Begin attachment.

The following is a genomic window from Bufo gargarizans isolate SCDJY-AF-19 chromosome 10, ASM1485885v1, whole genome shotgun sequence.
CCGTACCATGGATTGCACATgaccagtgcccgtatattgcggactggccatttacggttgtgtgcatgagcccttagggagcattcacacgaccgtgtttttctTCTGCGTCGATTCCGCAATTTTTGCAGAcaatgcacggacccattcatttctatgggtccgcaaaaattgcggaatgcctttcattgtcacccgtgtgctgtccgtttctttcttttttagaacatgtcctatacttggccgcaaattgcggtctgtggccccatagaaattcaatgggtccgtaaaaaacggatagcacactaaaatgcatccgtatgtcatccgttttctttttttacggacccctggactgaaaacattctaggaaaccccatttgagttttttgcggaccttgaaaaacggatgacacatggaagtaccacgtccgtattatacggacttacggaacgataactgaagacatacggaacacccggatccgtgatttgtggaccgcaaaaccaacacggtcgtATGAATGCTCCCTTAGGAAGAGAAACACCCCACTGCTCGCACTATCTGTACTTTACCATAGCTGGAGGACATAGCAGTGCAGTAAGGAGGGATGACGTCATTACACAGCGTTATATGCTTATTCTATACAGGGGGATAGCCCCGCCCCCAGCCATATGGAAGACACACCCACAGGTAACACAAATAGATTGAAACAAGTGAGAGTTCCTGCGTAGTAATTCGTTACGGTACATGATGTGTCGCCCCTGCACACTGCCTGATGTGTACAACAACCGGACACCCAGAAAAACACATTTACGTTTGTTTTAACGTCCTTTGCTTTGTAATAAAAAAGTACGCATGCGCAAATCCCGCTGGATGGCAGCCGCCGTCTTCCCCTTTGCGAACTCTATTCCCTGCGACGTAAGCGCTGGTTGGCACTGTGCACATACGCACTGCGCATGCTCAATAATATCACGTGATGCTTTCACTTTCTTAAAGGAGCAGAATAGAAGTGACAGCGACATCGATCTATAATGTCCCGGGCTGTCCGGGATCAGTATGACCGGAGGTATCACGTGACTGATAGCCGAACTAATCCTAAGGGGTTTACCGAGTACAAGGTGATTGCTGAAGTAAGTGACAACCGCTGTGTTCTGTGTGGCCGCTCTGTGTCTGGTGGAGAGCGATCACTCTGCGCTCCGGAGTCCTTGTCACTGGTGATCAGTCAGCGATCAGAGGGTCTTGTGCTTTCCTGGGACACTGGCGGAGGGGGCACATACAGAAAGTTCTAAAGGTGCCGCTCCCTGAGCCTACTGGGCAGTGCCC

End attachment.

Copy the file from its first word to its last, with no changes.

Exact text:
The following is a genomic window from Bufo gargarizans isolate SCDJY-AF-19 chromosome 10, ASM1485885v1, whole genome shotgun sequence.
CCGTACCATGGATTGCACATgaccagtgcccgtatattgcggactggccatttacggttgtgtgcatgagcccttagggagcattcacacgaccgtgtttttctTCTGCGTCGATTCCGCAATTTTTGCAGAcaatgcacggacccattcatttctatgggtccgcaaaaattgcggaatgcctttcattgtcacccgtgtgctgtccgtttctttcttttttagaacatgtcctatacttggccgcaaattgcggtctgtggccccatagaaattcaatgggtccgtaaaaaacggatagcacactaaaatgcatccgtatgtcatccgttttctttttttacggacccctggactgaaaacattctaggaaaccccatttgagttttttgcggaccttgaaaaacggatgacacatggaagtaccacgtccgtattatacggacttacggaacgataactgaagacatacggaacacccggatccgtgatttgtggaccgcaaaaccaacacggtcgtATGAATGCTCCCTTAGGAAGAGAAACACCCCACTGCTCGCACTATCTGTACTTTACCATAGCTGGAGGACATAGCAGTGCAGTAAGGAGGGATGACGTCATTACACAGCGTTATATGCTTATTCTATACAGGGGGATAGCCCCGCCCCCAGCCATATGGAAGACACACCCACAGGTAACACAAATAGATTGAAACAAGTGAGAGTTCCTGCGTAGTAATTCGTTACGGTACATGATGTGTCGCCCCTGCACACTGCCTGATGTGTACAACAACCGGACACCCAGAAAAACACATTTACGTTTGTTTTAACGTCCTTTGCTTTGTAATAAAAAAGTACGCATGCGCAAATCCCGCTGGATGGCAGCCGCCGTCTTCCCCTTTGCGAACTCTATTCCCTGCGACGTAAGCGCTGGTTGGCACTGTGCACATACGCACTGCGCATGCTCAATAATATCACGTGATGCTTTCACTTTCTTAAAGGAGCAGAATAGAAGTGACAGCGACATCGATCTATAATGTCCCGGGCTGTCCGGGATCAGTATGACCGGAGGTATCACGTGACTGATAGCCGAACTAATCCTAAGGGGTTTACCGAGTACAAGGTGATTGCTGAAGTAAGTGACAACCGCTGTGTTCTGTGTGGCCGCTCTGTGTCTGGTGGAGAGCGATCACTCTGCGCTCCGGAGTCCTTGTCACTGGTGATCAGTCAGCGATCAGAGGGTCTTGTGCTTTCCTGGGACACTGGCGGAGGGGGCACATACAGAAAGTTCTAAAGGTGCCGCTCCCTGAGCCTACTGGGCAGTGCCC